Facebook uses Gowalla’s old icons

I was a big fan of Gowalla, a location service check-in app. It was similar to Foursquare with one big exception. When you checked into a location sometimes you would find virtual treasures. Gowalla made checking-in a game. Instead of just saying, “I’m here,” like Foursquare, Gowalla created incentives to check-in as many places as possible.

Today Gowalla no longer exists. It was acquired by Facebook a couple of years ago. The location service part of the app became Places in Facebook and the icons representing the locations and virtual treasures have been recycled as “Rate These Places.”

Facebook’s Rate These Places on the left and a Gowalla map on the right.

Banned from friending people on Facebook because I friended people on Facebook

facebook_friendLike most people who love to use social media I’m on Facebook all the time. And like most other social media websites I invite or “friend” people that share the same interest I do. So I was shocked when I receive a notice form Facebook saying, I have been banned from requesting new fiends for 30-days.

Really? Why? I don’t recall sending anyone a friend request in the least two weeks on Facebook.

The notice also said, I can only friend request people I actually know personally.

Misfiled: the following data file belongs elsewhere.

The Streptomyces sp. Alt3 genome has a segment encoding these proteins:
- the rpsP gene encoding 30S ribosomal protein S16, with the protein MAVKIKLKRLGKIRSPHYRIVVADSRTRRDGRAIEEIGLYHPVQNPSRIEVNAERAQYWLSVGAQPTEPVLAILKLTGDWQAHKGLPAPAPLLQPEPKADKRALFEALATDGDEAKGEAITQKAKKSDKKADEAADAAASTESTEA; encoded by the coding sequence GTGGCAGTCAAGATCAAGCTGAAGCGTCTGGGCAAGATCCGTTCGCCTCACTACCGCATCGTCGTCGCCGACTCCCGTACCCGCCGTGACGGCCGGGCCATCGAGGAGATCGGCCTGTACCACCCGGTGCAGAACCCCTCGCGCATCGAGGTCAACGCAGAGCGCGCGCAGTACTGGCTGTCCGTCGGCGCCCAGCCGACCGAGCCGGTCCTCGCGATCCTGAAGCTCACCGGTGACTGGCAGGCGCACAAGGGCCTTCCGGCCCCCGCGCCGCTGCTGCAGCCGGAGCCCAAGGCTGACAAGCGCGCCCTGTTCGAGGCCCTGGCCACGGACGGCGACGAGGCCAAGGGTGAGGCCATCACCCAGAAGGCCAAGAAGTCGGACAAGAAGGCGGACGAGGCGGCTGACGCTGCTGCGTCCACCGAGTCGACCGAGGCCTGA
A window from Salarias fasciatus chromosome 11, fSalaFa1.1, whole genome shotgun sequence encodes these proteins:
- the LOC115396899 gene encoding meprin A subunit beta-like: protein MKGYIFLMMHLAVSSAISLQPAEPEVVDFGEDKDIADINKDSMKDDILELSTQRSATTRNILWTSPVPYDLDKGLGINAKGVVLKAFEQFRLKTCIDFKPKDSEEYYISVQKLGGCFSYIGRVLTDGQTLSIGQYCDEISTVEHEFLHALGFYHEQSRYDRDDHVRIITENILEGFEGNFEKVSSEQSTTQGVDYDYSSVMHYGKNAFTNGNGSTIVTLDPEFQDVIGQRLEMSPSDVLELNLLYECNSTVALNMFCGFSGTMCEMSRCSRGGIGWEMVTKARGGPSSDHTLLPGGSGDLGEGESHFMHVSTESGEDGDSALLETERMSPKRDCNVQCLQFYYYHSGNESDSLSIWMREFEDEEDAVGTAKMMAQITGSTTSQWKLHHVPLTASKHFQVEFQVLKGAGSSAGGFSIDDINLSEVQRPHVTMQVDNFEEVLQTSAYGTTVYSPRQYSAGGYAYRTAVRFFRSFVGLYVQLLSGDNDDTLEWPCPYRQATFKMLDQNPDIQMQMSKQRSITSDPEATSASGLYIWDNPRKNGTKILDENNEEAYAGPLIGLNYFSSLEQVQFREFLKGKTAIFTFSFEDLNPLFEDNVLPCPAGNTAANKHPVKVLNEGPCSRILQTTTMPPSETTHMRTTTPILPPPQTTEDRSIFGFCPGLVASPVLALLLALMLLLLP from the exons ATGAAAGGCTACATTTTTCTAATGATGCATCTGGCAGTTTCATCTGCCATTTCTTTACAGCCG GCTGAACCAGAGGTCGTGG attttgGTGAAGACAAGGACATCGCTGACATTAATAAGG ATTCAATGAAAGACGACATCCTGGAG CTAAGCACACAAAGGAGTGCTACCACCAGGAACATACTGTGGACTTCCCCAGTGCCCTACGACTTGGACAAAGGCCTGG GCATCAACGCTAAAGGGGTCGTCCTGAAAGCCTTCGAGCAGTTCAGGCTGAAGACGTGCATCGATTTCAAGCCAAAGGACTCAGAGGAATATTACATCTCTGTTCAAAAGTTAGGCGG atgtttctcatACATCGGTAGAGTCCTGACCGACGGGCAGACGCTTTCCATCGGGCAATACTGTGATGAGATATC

Well that’s a slap in the face to those of us who are seeking out other people who share similar interest and hobbies. Not to mention if you play any of the online games supported by Facebook. I don’t think I know more than 3 out of the dozens of people I play against in Words with Friends.

I decided to look up Facebook’s rules regarding friending people. The statements below were taken word for word from Facebook’s own web site.

Why am I blocked from sending friend requests?
If your account is temporarily blocked from sending friend requests, it’s because friend requests you’ve sent have gone unanswered or been marked as unwelcome. From now on, please don’t send friend requests to people you don’t know personally. Facebook is a place for connecting with friends, family, classmates, coworkers and other people you know well.
Who should I send friend requests to?
Facebook is a place for connecting with friends, family, and other people you know personally. You should send friend requests to people you have a real-life connection to, like your friends, family, coworkers, or classmates.

So apparently those people on Facebook who have thousands of friends are actually family, classmates and coworkers? I don’t think so.

Then I saw this Facebook rule.

Who can send me friend requests?
By default, anyone on Facebook can send you a friend request.